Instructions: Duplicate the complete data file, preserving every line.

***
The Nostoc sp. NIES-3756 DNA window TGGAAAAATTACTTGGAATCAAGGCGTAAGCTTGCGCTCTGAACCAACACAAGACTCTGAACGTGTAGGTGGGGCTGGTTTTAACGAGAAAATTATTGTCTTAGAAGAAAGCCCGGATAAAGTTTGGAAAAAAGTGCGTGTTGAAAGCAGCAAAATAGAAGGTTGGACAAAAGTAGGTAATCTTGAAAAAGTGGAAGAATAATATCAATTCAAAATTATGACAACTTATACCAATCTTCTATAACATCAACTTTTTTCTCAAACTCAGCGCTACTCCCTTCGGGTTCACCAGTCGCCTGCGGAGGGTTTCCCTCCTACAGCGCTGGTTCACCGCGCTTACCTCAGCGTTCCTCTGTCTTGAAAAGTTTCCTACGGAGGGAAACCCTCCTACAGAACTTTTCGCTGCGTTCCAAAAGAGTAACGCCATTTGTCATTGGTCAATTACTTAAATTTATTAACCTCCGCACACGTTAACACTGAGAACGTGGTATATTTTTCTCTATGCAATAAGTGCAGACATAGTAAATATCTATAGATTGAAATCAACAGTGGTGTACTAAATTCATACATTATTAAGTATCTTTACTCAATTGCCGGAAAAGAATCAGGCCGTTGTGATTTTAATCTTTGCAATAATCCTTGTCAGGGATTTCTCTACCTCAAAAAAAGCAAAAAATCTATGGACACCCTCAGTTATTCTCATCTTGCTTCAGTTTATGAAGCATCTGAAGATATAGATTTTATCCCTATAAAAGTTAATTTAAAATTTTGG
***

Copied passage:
The Nostoc sp. NIES-3756 DNA window TGGAAAAATTACTTGGAATCAAGGCGTAAGCTTGCGCTCTGAACCAACACAAGACTCTGAACGTGTAGGTGGGGCTGGTTTTAACGAGAAAATTATTGTCTTAGAAGAAAGCCCGGATAAAGTTTGGAAAAAAGTGCGTGTTGAAAGCAGCAAAATAGAAGGTTGGACAAAAGTAGGTAATCTTGAAAAAGTGGAAGAATAATATCAATTCAAAATTATGACAACTTATACCAATCTTCTATAACATCAACTTTTTTCTCAAACTCAGCGCTACTCCCTTCGGGTTCACCAGTCGCCTGCGGAGGGTTTCCCTCCTACAGCGCTGGTTCACCGCGCTTACCTCAGCGTTCCTCTGTCTTGAAAAGTTTCCTACGGAGGGAAACCCTCCTACAGAACTTTTCGCTGCGTTCCAAAAGAGTAACGCCATTTGTCATTGGTCAATTACTTAAATTTATTAACCTCCGCACACGTTAACACTGAGAACGTGGTATATTTTTCTCTATGCAATAAGTGCAGACATAGTAAATATCTATAGATTGAAATCAACAGTGGTGTACTAAATTCATACATTATTAAGTATCTTTACTCAATTGCCGGAAAAGAATCAGGCCGTTGTGATTTTAATCTTTGCAATAATCCTTGTCAGGGATTTCTCTACCTCAAAAAAAGCAAAAAATCTATGGACACCCTCAGTTATTCTCATCTTGCTTCAGTTTATGAAGCATCTGAAGATATAGATTTTATCCCTATAAAAGTTAATTTAAAATTTTGG